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Wireless data propagation time

Discussion in 'Electronic Design' started by George, Oct 13, 2012.

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  1. George

    George Guest

    I need a non-continuous low speed (<5 kbps) wireless data connection to my laptop from a desktop computer. But I'm having difficulty confirming that the data propagation time will be what I need: under 300 msec one-way. Thecircuit length is short, within the same city.

    Does this propagation time require a dialup circuit-switched connection like an old-style voice circuit on which we never hear delay? Or does it haveto be packet-switched nowadays and, if so, is there a way to keep the datapropagation time low?

    I'm assuming I'll use a dongle on the laptop and subscribe to a pay-as-you-go data plan.
  2. Ecnerwal

    Ecnerwal Guest

    Or packet-based wires/fibers, which is what wireless connects to.
    And I (at the moment) get 23-42 ms from the US East coast to John's
    company on the West coast. Depending what else is going on, delay can
    exceed (though it rarely does) 1000ms over half a mile.

    Best if you can work with the realities of how networks work (can be,
    often are quick - can be slow, can be lost completely.)

    At the moment, a device on my local net about 1/4 mile away has times
    between 7 and 84ms - based on that particular pair of samples (8 packets
    each), it can be twice as slow to go 1/4 mile as to go 2500 miles.
    Welcome to networks 101.

    Your likely options are to get away from a hard 300ms limit, or to
    figure some way to verify transit times when you are doing "whatever it
    is you need to do" and be able to re-do it if the time slips while you
    are doing it. Most of the time it will probably work, but guaranteeing
    it is not really in the cards via normal networking channels.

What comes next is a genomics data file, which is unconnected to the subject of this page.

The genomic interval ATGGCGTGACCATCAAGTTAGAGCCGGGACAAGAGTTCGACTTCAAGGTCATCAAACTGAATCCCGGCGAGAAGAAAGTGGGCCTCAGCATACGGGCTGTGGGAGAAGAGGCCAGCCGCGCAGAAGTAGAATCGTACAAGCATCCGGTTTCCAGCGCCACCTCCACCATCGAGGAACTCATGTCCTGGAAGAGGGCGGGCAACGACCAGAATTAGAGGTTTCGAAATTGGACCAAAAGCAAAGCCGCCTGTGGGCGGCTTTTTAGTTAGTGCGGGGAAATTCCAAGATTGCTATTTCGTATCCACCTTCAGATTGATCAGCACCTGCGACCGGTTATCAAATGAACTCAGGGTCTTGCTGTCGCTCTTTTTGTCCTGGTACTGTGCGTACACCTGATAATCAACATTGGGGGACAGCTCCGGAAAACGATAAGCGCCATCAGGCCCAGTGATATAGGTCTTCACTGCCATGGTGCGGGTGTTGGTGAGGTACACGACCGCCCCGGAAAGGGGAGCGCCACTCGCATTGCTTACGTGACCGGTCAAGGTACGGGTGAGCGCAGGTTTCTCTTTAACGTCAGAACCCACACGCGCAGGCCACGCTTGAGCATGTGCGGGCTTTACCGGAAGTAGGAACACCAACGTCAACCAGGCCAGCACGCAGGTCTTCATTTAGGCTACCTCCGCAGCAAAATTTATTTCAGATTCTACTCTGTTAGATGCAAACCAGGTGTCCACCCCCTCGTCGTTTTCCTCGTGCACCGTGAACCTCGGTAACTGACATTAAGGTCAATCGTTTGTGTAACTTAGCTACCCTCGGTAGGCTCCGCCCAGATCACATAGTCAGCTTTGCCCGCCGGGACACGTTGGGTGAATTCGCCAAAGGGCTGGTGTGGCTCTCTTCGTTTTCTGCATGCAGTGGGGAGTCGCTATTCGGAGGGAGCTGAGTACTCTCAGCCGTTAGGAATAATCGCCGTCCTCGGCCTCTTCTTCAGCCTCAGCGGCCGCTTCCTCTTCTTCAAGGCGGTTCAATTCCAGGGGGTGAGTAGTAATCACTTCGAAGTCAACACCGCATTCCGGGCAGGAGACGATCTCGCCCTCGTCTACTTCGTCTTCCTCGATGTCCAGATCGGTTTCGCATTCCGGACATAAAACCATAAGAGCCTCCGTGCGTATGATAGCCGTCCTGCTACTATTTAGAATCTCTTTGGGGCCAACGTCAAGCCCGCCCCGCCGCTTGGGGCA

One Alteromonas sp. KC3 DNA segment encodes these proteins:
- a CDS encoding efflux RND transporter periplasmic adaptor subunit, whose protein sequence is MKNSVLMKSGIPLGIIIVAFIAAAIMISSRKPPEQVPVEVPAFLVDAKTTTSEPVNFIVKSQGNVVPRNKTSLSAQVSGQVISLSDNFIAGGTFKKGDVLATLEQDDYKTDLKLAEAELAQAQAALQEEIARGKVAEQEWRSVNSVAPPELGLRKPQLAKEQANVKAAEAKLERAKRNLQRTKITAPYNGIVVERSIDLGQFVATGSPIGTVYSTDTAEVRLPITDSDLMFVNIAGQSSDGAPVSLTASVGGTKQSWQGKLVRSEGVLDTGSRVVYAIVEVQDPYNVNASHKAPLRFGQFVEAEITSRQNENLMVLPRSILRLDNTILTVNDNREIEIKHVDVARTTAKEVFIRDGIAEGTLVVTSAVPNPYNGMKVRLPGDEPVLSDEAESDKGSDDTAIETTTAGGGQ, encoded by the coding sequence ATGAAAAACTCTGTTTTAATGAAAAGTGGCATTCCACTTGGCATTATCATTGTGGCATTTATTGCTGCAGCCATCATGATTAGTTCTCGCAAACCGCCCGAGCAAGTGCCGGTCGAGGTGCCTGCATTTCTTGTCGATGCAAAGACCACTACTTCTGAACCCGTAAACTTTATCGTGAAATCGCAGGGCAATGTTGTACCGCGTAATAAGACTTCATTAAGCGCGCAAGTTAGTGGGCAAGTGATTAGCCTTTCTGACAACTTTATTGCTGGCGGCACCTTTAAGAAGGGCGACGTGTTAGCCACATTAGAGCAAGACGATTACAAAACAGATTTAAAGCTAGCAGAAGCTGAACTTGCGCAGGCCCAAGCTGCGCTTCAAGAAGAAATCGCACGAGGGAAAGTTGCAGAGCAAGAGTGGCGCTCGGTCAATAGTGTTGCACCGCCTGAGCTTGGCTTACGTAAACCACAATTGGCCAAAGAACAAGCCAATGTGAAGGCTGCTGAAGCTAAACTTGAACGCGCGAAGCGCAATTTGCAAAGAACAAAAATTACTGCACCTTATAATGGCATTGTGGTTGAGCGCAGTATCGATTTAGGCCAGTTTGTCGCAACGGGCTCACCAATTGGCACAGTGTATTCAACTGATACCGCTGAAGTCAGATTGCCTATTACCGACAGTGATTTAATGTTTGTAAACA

3. Jasen Betts

    Jasen Betts Guest

    large buffers are the enemy of latency, they do unfortunately improve
    other throughput benchmarks so many equipment makers include them.

    also look into the QOS bits.

    Can you afford some packet loss?, UDP has lower latency by eschewing error recovery.

    a GSM voice circuit is 9.6Kbps, and low latency, but lost packets are
    not retried. I've heard echo on GSM circuits, but I'm not sure how much
    latency it represents.
  4. whit3rd

    whit3rd Guest

    This, in general, is not possible with IP protocols. There is no isochronous layer, no
    way to ensure a clear channel for your requirement. The video folk have workarounds,
    and are trying to come up with a successor to TCP/IP, but the basic scheme is to tolerate
    delays and not to control them.

    This reminds me of an incident a few months ago, when a mis-configured router, somewhere
    in China, was taking much of the worlds internet traffic (not delivering, just advertising
    that it was 'free' and capable of delivering). People noticed the delays.

  5. josephkk

    josephkk Guest

    That really depends on how critical limited latency is. If it is absolute
    hard line limit just use circuit switched technology.

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